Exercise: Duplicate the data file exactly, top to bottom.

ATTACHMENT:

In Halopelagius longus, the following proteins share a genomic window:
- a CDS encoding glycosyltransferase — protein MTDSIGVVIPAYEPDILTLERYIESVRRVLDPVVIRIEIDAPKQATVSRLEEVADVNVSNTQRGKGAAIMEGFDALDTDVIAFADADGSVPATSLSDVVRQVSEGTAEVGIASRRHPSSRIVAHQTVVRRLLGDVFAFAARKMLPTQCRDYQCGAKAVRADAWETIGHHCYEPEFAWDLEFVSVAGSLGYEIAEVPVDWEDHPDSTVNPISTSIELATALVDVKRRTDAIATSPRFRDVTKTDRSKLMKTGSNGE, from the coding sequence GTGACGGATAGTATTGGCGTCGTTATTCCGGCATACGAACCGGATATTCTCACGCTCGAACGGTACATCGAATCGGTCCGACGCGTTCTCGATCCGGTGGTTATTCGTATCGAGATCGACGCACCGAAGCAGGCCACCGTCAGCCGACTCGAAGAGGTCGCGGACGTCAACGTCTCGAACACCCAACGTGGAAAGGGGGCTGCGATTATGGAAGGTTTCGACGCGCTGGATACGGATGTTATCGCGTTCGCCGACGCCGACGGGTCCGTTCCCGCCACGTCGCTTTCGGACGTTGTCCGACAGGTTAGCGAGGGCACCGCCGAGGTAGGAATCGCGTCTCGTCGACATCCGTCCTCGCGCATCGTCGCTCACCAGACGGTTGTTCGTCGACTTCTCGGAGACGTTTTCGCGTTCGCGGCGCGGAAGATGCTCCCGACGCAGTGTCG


In Halopelagius longus, the following proteins share a genomic window:
- a CDS encoding glycosyltransferase — protein MTDSIGVVIPAYEPDILTLERYIESVRRVLDPVVIRIEIDAPKQATVSRLEEVADVNVSNTQRGKGAAIMEGFDALDTDVIAFADADGSVPATSLSDVVRQVSEGTAEVGIASRRHPSSRIVAHQTVVRRLLGDVFAFAARKMLPTQCRDYQCGAKAVRADAWETIGHHCYEPEFAWDLEFVSVAGSLGYEIAEVPVDWEDHPDSTVNPISTSIELATALVDVKRRTDAIATSPRFRDVTKTDRSKLMKTGSNGE, from the coding sequence GTGACGGATAGTATTGGCGTCGTTATTCCGGCATACGAACCGGATATTCTCACGCTCGAACGGTACATCGAATCGGTCCGACGCGTTCTCGATCCGGTGGTTATTCGTATCGAGATCGACGCACCGAAGCAGGCCACCGTCAGCCGACTCGAAGAGGTCGCGGACGTCAACGTCTCGAACACCCAACGTGGAAAGGGGGCTGCGATTATGGAAGGTTTCGACGCGCTGGATACGGATGTTATCGCGTTCGCCGACGCCGACGGGTCCGTTCCCGCCACGTCGCTTTCGGACGTTGTCCGACAGGTTAGCGAGGGCACCGCCGAGGTAGGAATCGCGTCTCGTCGACATCCGTCCTCGCGCATCGTCGCTCACCAGACGGTTGTTCGTCGACTTCTCGGAGACGTTTTCGCGTTCGCGGCGCGGAAGATGCTCCCGACGCAGTGTCG